[SINGAPORE] The sudden burst of activity in the commercial property sector has caught the government's eye, and indications are that it may extend cooling measures to this sector if transactions rise above what it deems to be the comfort level.
The Urban Redevelopment Authority (URA), responding to queries from The Business Times, said: "We are monitoring the various segments of the property market closely, including the commercial sector. We will introduce measures, if required, to moderate investment demand and prevent overheating in the property market."
The agency added that it would work to ensure that developments do not comprise predominantly small units.
Retail and office spaces have been spared the many rounds of measures to cool the property market. After the seventh round of property cooling measures were unveiled two weeks ago, consultants said they expected interest to shift to commercial property, especially since the latest batch of rules also applied to industrial space.
It is still early days, but their prediction appears to be playing out.
Strata offices at Far East Organization's SBF Center on Robinson Road have already drawn keen interest; the launch is expected only next month.
Over at Alexandra Central, a 99-year leasehold, hotel-cum-retail development next to Ikea, 114 of the 115 strata retail units launched on Monday were sold, with ground-floor space going for more than $7,000 per square foot (psf). The property was so sought after that a shop unit on the third storey attracted more than 150 interested buyers submitting blank cheques for a ballot.
Overall, it was estimated that at least 20 buyers on average were competing for each unit in the development by Chip Eng Seng.
Market watchers have commented that the prices seem a tad on the high side. As a gauge, strata retail units in Bugis Cube, a freehold development on North Bridge Road, were fetching between $2,900 and $6,900 psf at its launch last year.
It has not escaped notice that the smaller units at Alexandra Central are the ones that have drawn very strong interest. The shop space that pulled in more than 150 prospective buyers, for instance, is believed to be no more than 200 sq ft in size.
The smallest unit there takes up 10 square metres (108 sq ft), and the largest, 667 sq m (7,180 sq ft).
Commenting on unit sizes, URA told BT: "We would be concerned if a development comprises predominantly small units, as this may pose problems such as a shortage of parking lots and traffic congestion in the local area.
"For such cases, URA will work with the developer and architect to improve the design and layout, to provide a more diverse range of unit sizes to meet the needs of different users and minimise potential disamenity issues to the surrounding uses."
Interest in commercial property had already risen on the back of the previous rounds of cooling measures.
Chua Yang Liang, head of research in Singapore and South East Asia at Jones Lang LaSalle, said: "Investors flush with liquidity are likely to support prices of commercial properties, especially in light of the freshly implemented cooling measures, which will filter out some investment dollars from the residential and strata industrial markets."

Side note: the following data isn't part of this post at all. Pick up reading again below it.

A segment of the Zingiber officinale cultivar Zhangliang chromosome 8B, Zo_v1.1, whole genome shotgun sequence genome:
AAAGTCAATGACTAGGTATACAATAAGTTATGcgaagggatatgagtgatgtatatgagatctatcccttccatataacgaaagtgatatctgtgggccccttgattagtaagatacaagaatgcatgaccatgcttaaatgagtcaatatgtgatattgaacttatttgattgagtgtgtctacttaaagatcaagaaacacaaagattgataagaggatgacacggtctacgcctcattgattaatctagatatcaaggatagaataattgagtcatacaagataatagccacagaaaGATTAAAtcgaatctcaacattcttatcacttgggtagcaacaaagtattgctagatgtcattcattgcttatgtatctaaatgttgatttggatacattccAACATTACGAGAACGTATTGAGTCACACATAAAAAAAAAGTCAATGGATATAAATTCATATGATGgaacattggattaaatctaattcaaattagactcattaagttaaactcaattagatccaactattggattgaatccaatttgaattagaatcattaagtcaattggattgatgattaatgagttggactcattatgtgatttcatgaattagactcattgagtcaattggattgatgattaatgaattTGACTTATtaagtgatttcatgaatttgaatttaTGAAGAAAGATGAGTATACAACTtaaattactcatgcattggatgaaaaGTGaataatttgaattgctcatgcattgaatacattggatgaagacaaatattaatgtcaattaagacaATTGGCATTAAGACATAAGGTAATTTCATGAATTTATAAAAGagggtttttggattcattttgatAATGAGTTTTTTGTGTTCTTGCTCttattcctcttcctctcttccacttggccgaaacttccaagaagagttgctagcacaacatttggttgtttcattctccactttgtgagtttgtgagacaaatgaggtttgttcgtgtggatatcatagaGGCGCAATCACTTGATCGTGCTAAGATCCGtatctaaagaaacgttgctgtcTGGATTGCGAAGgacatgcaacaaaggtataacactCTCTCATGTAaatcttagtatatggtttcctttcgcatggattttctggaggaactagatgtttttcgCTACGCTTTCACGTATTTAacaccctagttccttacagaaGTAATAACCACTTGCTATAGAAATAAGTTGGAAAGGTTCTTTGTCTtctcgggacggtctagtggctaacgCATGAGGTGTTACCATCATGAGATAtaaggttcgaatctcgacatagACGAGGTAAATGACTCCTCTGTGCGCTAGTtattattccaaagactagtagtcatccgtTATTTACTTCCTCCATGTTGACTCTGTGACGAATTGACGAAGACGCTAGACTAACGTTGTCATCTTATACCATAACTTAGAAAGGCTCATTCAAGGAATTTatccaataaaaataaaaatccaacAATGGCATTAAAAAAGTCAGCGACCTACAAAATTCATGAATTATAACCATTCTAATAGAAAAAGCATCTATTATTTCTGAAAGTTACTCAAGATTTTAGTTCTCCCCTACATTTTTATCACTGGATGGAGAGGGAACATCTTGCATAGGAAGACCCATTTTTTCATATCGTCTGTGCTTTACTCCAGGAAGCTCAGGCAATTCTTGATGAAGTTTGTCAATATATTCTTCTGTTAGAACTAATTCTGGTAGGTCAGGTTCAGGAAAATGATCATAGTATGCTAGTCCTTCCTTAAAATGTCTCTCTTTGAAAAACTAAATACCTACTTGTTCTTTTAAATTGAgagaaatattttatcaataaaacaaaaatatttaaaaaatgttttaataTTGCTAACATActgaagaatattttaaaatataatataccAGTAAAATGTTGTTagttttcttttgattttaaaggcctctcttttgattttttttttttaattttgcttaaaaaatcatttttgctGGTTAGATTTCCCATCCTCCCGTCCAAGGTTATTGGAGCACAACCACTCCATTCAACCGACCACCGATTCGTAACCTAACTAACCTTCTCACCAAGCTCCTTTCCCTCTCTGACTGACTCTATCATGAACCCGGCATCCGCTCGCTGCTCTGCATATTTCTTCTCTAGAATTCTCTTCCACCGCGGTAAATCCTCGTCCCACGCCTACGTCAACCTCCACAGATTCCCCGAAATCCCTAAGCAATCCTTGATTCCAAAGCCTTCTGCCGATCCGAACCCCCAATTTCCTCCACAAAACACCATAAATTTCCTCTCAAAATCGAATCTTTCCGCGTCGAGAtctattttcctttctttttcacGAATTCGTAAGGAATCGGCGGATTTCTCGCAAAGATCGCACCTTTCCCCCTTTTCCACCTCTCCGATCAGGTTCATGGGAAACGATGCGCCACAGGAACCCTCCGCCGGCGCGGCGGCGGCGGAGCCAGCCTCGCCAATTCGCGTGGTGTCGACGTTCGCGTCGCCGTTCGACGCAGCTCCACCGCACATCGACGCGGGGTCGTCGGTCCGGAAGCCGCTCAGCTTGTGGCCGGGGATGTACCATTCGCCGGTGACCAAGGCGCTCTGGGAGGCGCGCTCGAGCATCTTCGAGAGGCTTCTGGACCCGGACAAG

He added that such a movement by the market was noticed after the last few rounds of cooling measures, with sale activity spiking between 2010 and last year, when strata retail developments such as Bugis Cube, Promenade @ Pelikat and East Village were launched.
However, market watchers caution against hoping for high yields and price spikes in the commercial market. Investors should moderate their expectations, they say, given that this segment is unlike the industrial market, where prices have been pushed up since 2010 by the rush of investors putting money into these properties.
Teo Wee Hwee, an international tax, funds and real estate partner at PwC Services LLP, said: "Strata offices have been traded for the longest time already, unlike industrial. So my personal view is that I don't think people can make as much money from trading in strata office, compared to industrial.
"For industrial, the starting point (for prices) was very low, whereas for office, you start quite high, and because of pressure on rentals (already seen in the office market), the upside on yields is very limited. I think the upside is not as good as in industrial."
He noted that yields in industrial property traditionally fall within the 8-10 per cent range because of the low price point.
"If you look at office space, it is 2-3 per cent, at most 4 per cent. So if prices go up, then I'm not sure whether it will still be a good investment."
Another reason prices may not run away is the low proportion of strata commercial space available; this will limit its ability to make an impact on pricing in the overall market.
Colliers International said that strata-titled office space accounted for just 18.8 per cent of total gross floor area (GFA) of office space generated from Government Land Sales (GLS) sites sold with an office component between 2010 and last year.
For retail, strata-titled space accounted for just 3.2 per cent of total GFA generated from GLS sites sold with a retail component. This is from the retail component in Alexandra Central.
Source: Business Times, 25 Jan 2013